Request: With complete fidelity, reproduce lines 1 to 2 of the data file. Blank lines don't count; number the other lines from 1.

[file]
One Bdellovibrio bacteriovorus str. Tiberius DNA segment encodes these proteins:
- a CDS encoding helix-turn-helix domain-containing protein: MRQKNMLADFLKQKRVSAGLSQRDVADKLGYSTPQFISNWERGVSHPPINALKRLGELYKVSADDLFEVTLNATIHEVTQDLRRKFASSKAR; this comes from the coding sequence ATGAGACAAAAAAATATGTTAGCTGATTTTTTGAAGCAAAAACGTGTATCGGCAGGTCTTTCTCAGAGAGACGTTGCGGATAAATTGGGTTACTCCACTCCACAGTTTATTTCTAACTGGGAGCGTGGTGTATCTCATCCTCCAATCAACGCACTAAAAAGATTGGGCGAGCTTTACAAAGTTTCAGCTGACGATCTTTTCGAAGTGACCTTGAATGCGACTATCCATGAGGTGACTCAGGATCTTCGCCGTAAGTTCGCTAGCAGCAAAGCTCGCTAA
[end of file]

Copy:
One Bdellovibrio bacteriovorus str. Tiberius DNA segment encodes these proteins:
- a CDS encoding helix-turn-helix domain-containing protein: MRQKNMLADFLKQKRVSAGLSQRDVADKLGYSTPQFISNWERGVSHPPINALKRLGELYKVSADDLFEVTLNATIHEVTQDLRRKFASSKAR; this comes from the coding sequence ATGAGACAAAAAAATATGTTAGCTGATTTTTTGAAGCAAAAACGTGTATCGGCAGGTCTTTCTCAGAGAGACGTTGCGGATAAATTGGGTTACTCCACTCCACAGTTTATTTCTAACTGGGAGCGTGGTGTATCTCATCCTCCAATCAACGCACTAAAAAGATTGGGCGAGCTTTACAAAGTTTCAGCTGACGATCTTTTCGAAGTGACCTTGAATGCGACTATCCATGAGGTGACTCAGGATCTTCGCCGTAAGTTCGCTAGCAGCAAAGCTCGCTAA